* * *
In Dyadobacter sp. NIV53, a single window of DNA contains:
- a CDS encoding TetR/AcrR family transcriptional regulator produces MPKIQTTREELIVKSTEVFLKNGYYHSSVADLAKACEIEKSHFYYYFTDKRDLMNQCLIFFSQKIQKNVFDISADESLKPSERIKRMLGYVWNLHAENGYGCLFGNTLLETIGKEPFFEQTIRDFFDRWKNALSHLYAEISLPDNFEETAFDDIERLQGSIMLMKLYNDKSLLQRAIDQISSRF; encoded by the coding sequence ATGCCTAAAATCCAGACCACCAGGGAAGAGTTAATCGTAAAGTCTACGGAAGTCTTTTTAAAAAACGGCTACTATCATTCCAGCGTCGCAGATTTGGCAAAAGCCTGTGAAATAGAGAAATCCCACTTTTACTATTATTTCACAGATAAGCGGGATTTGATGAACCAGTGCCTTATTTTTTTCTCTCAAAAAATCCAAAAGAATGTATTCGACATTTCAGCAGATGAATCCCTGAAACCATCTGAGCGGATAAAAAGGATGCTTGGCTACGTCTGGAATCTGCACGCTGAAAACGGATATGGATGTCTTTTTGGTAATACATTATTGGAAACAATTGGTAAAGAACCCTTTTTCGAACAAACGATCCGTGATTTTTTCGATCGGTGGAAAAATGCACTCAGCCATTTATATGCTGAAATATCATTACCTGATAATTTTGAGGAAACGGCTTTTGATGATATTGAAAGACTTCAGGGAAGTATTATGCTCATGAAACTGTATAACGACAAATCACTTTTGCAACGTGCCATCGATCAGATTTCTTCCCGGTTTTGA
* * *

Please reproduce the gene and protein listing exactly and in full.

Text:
In Dyadobacter sp. NIV53, a single window of DNA contains:
- a CDS encoding TetR/AcrR family transcriptional regulator produces MPKIQTTREELIVKSTEVFLKNGYYHSSVADLAKACEIEKSHFYYYFTDKRDLMNQCLIFFSQKIQKNVFDISADESLKPSERIKRMLGYVWNLHAENGYGCLFGNTLLETIGKEPFFEQTIRDFFDRWKNALSHLYAEISLPDNFEETAFDDIERLQGSIMLMKLYNDKSLLQRAIDQISSRF; encoded by the coding sequence ATGCCTAAAATCCAGACCACCAGGGAAGAGTTAATCGTAAAGTCTACGGAAGTCTTTTTAAAAAACGGCTACTATCATTCCAGCGTCGCAGATTTGGCAAAAGCCTGTGAAATAGAGAAATCCCACTTTTACTATTATTTCACAGATAAGCGGGATTTGATGAACCAGTGCCTTATTTTTTTCTCTCAAAAAATCCAAAAGAATGTATTCGACATTTCAGCAGATGAATCCCTGAAACCATCTGAGCGGATAAAAAGGATGCTTGGCTACGTCTGGAATCTGCACGCTGAAAACGGATATGGATGTCTTTTTGGTAATACATTATTGGAAACAATTGGTAAAGAACCCTTTTTCGAACAAACGATCCGTGATTTTTTCGATCGGTGGAAAAATGCACTCAGCCATTTATATGCTGAAATATCATTACCTGATAATTTTGAGGAAACGGCTTTTGATGATATTGAAAGACTTCAGGGAAGTATTATGCTCATGAAACTGTATAACGACAAATCACTTTTGCAACGTGCCATCGATCAGATTTCTTCCCGGTTTTGA